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How to use UX surveys to gain product experience insights
UX surveys collect customer feedback to help you make sense of user behavior—they give you insight into how people are experiencing your product, in their own words, so you can learn what works and what doesn't and prioritize changes to improve UX.
But where do you start? What tools do you need? And most importantly, what do you ask?
Last updated28 Sep 2021
What is a UX survey?
A user experience (UX) survey collects quantitative and qualitative data about a user’s interactions and experience with a website or digital product. UX survey data supports and complements website analytics and UX metrics collected through methods like A/B testing, heatmaps, usability testing, and session recordings
5 UX survey best practices
If you want to know how users really feel about their interactions and experience with your product so you can address specific pain points and prioritize product changes, a UX survey can give you the useful, actionable user data you need.
But here are five things to keep in mind before you launch your survey:
1. Avoid bias and leading questions
Before you launch your survey, check that you're avoiding bias. Here are a few things to look out for as you state your survey objectives and write your questions:
Confirmation bias: seeking only the data that confirms your beliefs. For example, "Would you be more likely to click this button if it were bigger and brighter?"
Framing effect (aka asking leading questions): asking questions in a way that prompts a specific answer from your users. For example, "What did you love the most about your experience in our product?"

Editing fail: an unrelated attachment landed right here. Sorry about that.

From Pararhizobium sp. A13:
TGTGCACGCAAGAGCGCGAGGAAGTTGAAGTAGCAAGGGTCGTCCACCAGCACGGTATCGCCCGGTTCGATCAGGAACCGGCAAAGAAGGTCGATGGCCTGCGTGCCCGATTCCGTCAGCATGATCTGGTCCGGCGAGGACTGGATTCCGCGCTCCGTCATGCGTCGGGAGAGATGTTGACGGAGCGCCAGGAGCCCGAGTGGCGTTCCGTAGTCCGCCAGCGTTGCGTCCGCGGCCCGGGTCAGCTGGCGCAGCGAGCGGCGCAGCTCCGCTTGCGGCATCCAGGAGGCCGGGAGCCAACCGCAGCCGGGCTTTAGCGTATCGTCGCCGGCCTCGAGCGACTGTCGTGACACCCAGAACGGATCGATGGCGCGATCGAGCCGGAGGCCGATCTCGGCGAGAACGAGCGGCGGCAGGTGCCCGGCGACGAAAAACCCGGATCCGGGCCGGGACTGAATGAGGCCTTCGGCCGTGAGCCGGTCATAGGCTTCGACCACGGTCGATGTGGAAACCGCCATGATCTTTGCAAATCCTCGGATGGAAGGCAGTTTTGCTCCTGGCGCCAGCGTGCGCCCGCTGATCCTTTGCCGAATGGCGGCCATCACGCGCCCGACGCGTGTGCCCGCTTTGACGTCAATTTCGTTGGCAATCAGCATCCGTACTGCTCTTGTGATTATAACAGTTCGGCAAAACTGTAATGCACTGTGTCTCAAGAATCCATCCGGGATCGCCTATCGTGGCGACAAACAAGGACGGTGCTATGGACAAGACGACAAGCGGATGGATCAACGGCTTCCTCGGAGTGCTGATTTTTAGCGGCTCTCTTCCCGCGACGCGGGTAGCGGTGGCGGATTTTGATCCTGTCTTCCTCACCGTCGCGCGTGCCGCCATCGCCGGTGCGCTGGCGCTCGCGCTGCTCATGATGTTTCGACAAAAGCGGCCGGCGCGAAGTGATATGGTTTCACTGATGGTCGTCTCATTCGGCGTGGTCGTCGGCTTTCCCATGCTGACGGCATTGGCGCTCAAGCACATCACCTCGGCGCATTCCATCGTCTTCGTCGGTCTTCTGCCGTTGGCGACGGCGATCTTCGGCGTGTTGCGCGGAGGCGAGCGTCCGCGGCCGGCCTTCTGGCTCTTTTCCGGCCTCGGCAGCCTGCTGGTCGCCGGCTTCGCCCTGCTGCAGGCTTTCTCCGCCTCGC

Unbalanced scales: similar to the framing effect, unbalanced scales will sway answers by limiting users' choices. For example, "How much did you enjoy your experience on a scale of 1 (enjoyed it a little) to 5 (enjoyed it a lot)?"
2. Ask the right questions
To get the data and user insights you need, focus your UX survey questions on the problem you’re trying to solve. If you don't know what the problem is yet, ask questions to help you identify your users' pain points so you can discover the blockers they're experiencing (and then remove them).
For example, let's say you want to find out how users feel about a new tool or feature. Some closed-ended questions you could ask are:
Have you used [new tool/feature]?
How easy was it to use [new tool/feature] on a scale of 1 (very difficult) to 5 (very easy)?
And you could follow up with open-ended questions like:
What are your first impressions of [new tool/feature]?
What is one thing you would change about [new tool/feature]?
3. Make it quick, keep it relevant
Make on-site surveys—surveys that pop up or slide onto the page—as relevant, quick, and easy-to-complete as possible. Start by asking one or two closed-ended questions to get quantitative data or to segment by user cohorts. If you follow up with open-ended questions, keep them simple.
Note: sometimes you need more detailed product experience insights, in which case you can invite users to participate in an external link survey. External surveys give users more time and space to thoughtfully answer more specific questions about the user experience.
4. Sample continuously and share your findings